China now undergoing its third revolution
By John C. Bersia
When Mao Zedong, the first Chinese paramount leader of the communist period, spoke, people trembled. When Mao's successor, Deng Xiaoping, spoke, people bowed and complied. When Deng's successor, Jiang Zemin, spoke, people paused and paid close attention. And when Jiang's successor, Hu Jintao — who is visiting the United States this week — speaks, people listen and increasingly decide for themselves.
That evolution in the perception of and response to Chinese leaders illustrates the incredible changes that modern revolutions have brought to China — and hints of more to come.
China's first revolution — Mao's communist one, which the United States vehemently opposed — shook the Chinese system to its core and set it on a course that appeared to have long-term staying power. But it turned out that the first revolution derived more fire and fury from Mao himself than from other influences. When he died three decades ago, Mao opened the door not only to political succession but to ideological experimentation.
The result, China's second revolution — led by Deng and properly encouraged by the United States — has brought the Chinese people a plethora of reforms. Most changes have occurred in the economic realm, boosting industry, lifting millions of Chinese into higher socioeconomic categories, and producing the gargantuan trade imbalance favoring Beijing that will rank among the key issues that Hu and President Bush discuss.
As Bush noted a few days ago, "China needs to make itself more transparent. China needs to enforce intellectual property rights. China needs to take additional steps to address the trade imbalance between our countries. And China needs to move to a flexible market-based currency."
It would be hasty, though, to ignore the gradual but important political reforms that have developed across China, particularly democratically oriented village elections that have given hundreds of millions of people intoxicating tastes of what it means to help shape one's future.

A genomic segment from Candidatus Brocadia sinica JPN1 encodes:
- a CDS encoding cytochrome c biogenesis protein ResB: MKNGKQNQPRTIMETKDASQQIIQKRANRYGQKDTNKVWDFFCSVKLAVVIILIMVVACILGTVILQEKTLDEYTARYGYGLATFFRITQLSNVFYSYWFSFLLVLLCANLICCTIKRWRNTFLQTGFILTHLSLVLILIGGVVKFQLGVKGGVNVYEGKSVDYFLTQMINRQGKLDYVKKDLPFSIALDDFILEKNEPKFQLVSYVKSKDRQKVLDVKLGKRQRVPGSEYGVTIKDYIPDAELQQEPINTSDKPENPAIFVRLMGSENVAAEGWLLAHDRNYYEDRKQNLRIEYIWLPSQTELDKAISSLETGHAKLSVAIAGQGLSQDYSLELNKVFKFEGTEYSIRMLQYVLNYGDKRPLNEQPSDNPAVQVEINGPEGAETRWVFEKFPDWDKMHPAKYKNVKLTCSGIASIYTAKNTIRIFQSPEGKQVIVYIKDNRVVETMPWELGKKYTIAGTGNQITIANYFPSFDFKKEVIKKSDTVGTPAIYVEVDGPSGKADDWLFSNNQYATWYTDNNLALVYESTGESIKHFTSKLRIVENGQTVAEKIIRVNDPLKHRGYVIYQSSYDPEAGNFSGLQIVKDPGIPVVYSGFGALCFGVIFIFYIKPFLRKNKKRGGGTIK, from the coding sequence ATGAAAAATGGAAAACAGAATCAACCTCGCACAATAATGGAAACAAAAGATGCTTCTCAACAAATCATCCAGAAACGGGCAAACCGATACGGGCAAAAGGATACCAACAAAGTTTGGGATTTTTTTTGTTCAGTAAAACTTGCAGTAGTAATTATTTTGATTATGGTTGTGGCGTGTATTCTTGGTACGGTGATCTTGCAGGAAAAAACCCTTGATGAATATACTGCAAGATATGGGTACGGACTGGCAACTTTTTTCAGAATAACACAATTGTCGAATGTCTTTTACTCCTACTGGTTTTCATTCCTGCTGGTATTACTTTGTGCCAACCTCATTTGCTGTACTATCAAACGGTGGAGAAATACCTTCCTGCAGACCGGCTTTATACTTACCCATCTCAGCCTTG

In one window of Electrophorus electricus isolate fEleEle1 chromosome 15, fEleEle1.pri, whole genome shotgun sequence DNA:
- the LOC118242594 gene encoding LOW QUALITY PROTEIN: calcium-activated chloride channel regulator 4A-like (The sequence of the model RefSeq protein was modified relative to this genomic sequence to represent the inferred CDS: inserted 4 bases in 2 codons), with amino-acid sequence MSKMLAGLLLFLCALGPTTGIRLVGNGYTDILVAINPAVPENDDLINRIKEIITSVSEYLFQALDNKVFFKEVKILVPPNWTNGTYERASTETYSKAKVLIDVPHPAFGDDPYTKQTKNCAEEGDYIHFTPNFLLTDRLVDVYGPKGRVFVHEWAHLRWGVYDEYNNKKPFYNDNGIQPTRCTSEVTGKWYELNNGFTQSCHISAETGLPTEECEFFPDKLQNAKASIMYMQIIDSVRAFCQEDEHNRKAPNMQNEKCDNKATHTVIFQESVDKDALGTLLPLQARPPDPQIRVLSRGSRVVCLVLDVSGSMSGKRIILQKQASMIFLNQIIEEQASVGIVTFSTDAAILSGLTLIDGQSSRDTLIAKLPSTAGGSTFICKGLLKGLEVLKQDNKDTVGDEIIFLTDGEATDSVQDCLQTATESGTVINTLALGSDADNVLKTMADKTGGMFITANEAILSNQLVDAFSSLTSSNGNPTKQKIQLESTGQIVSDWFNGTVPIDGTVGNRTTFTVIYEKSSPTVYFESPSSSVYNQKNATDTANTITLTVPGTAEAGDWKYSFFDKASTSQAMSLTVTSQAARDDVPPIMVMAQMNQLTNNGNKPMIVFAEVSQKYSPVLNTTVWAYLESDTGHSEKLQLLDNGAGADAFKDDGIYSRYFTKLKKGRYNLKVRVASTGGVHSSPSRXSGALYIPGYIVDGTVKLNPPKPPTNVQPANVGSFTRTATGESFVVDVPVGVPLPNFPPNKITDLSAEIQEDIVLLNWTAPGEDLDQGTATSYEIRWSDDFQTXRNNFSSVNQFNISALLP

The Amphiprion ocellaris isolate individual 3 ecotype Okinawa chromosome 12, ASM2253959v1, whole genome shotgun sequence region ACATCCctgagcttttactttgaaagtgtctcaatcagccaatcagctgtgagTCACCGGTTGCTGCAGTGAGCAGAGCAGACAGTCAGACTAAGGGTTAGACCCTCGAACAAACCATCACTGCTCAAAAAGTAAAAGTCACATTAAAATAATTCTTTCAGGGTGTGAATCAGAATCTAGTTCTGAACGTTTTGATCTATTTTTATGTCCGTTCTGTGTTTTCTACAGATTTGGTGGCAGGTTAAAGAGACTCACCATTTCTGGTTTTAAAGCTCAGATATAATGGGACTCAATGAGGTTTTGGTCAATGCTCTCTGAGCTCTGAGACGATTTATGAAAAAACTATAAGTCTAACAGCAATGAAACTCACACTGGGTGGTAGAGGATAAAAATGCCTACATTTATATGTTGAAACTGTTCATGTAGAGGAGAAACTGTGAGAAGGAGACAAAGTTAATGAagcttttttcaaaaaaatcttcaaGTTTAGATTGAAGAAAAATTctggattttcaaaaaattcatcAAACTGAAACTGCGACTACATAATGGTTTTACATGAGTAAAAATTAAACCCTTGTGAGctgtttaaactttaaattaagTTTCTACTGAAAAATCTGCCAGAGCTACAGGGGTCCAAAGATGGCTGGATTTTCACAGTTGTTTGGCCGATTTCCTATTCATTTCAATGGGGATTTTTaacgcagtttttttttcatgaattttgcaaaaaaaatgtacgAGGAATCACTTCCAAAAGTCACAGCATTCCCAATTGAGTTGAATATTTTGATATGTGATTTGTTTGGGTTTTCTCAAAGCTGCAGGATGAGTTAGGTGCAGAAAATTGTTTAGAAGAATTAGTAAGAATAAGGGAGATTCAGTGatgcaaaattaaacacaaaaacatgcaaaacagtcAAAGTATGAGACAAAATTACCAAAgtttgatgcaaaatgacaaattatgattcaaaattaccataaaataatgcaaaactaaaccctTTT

In that direction lies the potential for China's third revolution, particularly if Beijing extends similar rights to people at the regional and national levels. A third revolution, which could create the circumstances for an even better relationship with the United States, will not happen quickly or easily. But it is a virtually inevitable result of China's reforms. Other alternatives, such as an indefinite status quo or a regressive crackdown, appear unlikely.
Although he would never acknowledge it publicly, Hu surely knows that he presides over the closing chapters of the communist era in China. The party is nearly over. I sense that anecdotally from comments by Chinese readers in the United States and other countries. Never have they displayed as much optimism about China's prospects, economically and politically. Some have even gone so far as to forecast China's turn toward a clearer democratic track by 2050.
I don't know about the time frame, but I fully anticipate that China will follow in Taiwan's footsteps. Those have led to a model democracy and free-market economy for Taipei.
Will Hu be the Chinese leader who seizes the moment to tilt his country more decisively toward such possibilities?
Prudence and opportunity certainly urge him to consider such boldness. As Mencius, the famed Chinese philosopher, once said, "He who understands destiny does not stand under a wall on the verge of collapse."